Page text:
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Question
Posted by: KZ | 2010/10/19

over sensitive

Hi. I am a 26 year old woman. Been married for 2 years now. For a long time now, my husband has become more and more oversensitive. For example, if I have a headache or feel ill, and he suggests i sleep it off - if i say that i would like to shower instead (as this helps me more) he gets offended thinking that I " only want to refute"  his suggestions. He then sulks. If he buys me a dessert or snack and cant eat it when he expects me to/when he gives it to me (i have IBS), he will sulk and then later say " you rejected my gift" . These are just two examples. I am constantly wondering what i will do next to " offend"  or " hurt"  him. I am in therapy to work though various painful childhood issues, and it is working, albeit slowly. But he refuses to get help for his, frankly, debilitating insecurities (trust me, i have asked him, and he gets upset and withdraws, as if, again, I am hurting him in some way). I dont know how to deal with this. I cant MAKE him think clearly, I cant make him seek help, he is a workaholic too... I hate being seen as the bad person all the time when all i am doing is being me :''-( I am not a horrible ogre. But i am constantly watching and analyzing what i say and do so as not to hurt him in some way. I realize this is unhealthy, but i dont know what else to do. If i just ignore his " emo-ness"  he will alienate himself further... and AGAIN, I will be labelled as the bad person for ignoring him. I feel so trapped. I know this is immature behaviour, which quite likely stems from some issue he has - but try as I might, i cant help him get over this. I dont know what to do. I think i care too much what he thinks of me. What i do/take to STOP CARING SO MUCH??? I worry far too much about stepping on his toes. I dont want to lose who i am like this. Please help me.

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Our expert says:
Expert ImageCyberShrink

Do I understand that he makes would-be helpful suggestions even when you're merely informing him, not actually asking for suggestions ?
Sounds as though he is courting, seeking, rejections. SOmetimes a person approaches life with a set of rigid expectations and assumptions - such as "whenever I offer something to the person I love, it will be rejected." Whether based on childhood experiences or whatever, this readily becomes the basis for a set of self-fulfilling prophecies - he sets himself up for rejection, as, although these aren't in themselves pleasant experiences, they bring the deeper pleasure of confirming his prejudices about himself and the world.
Some people are only pleased by being displeased.
Try to understand these episodes and events as little dramas he constructs for himself, not realizing what he is doing, and in which you play an essential bit part - but they're not actually about you. Do not acept labels of "bad person". YOU know they are not accurate. It's about him feeling that the world is filled with Bad People who will hurt him whenever given the chance, not about YOU actually being bad.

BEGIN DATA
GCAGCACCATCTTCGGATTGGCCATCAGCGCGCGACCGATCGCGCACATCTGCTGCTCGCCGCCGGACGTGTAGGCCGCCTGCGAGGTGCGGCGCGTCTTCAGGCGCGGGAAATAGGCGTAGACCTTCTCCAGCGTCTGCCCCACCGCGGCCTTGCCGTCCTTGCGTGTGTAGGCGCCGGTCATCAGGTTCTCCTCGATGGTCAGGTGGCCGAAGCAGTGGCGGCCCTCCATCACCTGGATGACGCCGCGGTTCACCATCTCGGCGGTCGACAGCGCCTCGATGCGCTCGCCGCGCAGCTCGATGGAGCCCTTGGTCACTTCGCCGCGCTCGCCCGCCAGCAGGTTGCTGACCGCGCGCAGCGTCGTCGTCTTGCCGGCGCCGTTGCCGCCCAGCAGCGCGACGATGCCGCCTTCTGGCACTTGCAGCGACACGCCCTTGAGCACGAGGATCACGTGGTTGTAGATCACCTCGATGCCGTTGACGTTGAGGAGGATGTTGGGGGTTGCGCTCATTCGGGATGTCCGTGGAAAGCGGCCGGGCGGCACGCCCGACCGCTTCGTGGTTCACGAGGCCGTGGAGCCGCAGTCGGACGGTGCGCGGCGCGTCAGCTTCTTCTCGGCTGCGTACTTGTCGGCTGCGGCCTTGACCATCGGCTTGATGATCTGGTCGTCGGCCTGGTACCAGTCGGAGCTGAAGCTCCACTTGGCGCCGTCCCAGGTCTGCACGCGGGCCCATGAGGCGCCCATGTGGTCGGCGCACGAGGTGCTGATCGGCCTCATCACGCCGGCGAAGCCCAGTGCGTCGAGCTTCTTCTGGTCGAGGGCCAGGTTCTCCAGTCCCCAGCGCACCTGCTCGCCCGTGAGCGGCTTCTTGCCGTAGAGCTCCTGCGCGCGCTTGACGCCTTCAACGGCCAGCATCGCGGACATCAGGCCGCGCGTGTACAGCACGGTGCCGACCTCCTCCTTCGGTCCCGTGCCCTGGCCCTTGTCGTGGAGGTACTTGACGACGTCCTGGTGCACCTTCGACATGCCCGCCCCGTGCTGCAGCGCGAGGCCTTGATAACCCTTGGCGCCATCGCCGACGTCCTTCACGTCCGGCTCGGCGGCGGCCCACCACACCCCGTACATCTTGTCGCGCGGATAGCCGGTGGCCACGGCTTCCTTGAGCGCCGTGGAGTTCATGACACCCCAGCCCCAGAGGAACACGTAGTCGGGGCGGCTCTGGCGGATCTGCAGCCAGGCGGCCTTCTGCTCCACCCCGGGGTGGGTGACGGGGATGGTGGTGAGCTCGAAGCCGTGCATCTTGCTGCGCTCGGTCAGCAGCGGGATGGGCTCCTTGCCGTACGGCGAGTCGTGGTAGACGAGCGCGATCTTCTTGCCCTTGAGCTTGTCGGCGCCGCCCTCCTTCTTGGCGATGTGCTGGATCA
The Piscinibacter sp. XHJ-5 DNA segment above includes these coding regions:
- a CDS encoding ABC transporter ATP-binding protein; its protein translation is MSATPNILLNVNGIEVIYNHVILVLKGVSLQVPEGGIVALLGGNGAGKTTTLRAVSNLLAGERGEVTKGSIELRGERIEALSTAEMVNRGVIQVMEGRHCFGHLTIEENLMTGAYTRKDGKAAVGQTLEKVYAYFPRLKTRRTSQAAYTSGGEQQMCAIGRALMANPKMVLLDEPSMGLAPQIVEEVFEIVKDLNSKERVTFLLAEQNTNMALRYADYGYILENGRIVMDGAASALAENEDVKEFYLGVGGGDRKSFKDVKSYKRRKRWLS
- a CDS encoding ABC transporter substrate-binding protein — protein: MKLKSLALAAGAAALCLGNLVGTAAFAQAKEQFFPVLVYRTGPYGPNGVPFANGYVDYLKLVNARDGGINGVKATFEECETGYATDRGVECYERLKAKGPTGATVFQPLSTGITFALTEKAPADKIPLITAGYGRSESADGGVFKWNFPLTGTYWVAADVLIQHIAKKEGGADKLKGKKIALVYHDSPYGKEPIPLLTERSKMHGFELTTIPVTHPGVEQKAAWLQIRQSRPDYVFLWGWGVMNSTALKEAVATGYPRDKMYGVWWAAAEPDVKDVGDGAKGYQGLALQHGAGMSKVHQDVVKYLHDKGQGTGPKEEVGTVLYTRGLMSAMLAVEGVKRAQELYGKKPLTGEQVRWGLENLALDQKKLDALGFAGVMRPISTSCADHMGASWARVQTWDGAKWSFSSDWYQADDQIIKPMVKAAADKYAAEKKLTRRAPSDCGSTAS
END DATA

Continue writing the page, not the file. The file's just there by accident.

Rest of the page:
This would be fruitful territory to discuss with your therapist, to explore alternate ways for you to respond when he does this, or when you see such a scnario being constructed, so as to vary the ending, to make it harder for him to cast you as the Bad Person, and more as a sympathetic and understanding perdon - you and he against the world, rather than you being part of the world he sees as being inherently against him.

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2
Our users say:
Posted by: Happiness | 2010/10/19

Just pretend not to notice his sulking, what makes him continue with his childish behaviour is you care. I know because I behave like that sometimes. I like the attention sulking comes with. Unfortunately it just makes matters worse when hubby shows he cares about my " funny moods" . Attention is addictive so it becomes a vicious cycle.

Reply to Happiness
Posted by: cybershrink | 2010/10/19

Do I understand that he makes would-be helpful suggestions even when you're merely informing him, not actually asking for suggestions ?
Sounds as though he is courting, seeking, rejections. SOmetimes a person approaches life with a set of rigid expectations and assumptions - such as "whenever I offer something to the person I love, it will be rejected." Whether based on childhood experiences or whatever, this readily becomes the basis for a set of self-fulfilling prophecies - he sets himself up for rejection, as, although these aren't in themselves pleasant experiences, they bring the deeper pleasure of confirming his prejudices about himself and the world.
Some people are only pleased by being displeased.
Try to understand these episodes and events as little dramas he constructs for himself, not realizing what he is doing, and in which you play an essential bit part - but they're not actually about you. Do not acept labels of "bad person". YOU know they are not accurate. It's about him feeling that the world is filled with Bad People who will hurt him whenever given the chance, not about YOU actually being bad.
This would be fruitful territory to discuss with your therapist, to explore alternate ways for you to respond when he does this, or when you see such a scnario being constructed, so as to vary the ending, to make it harder for him to cast you as the Bad Person, and more as a sympathetic and understanding perdon - you and he against the world, rather than you being part of the world he sees as being inherently against him.

Reply to cybershrink

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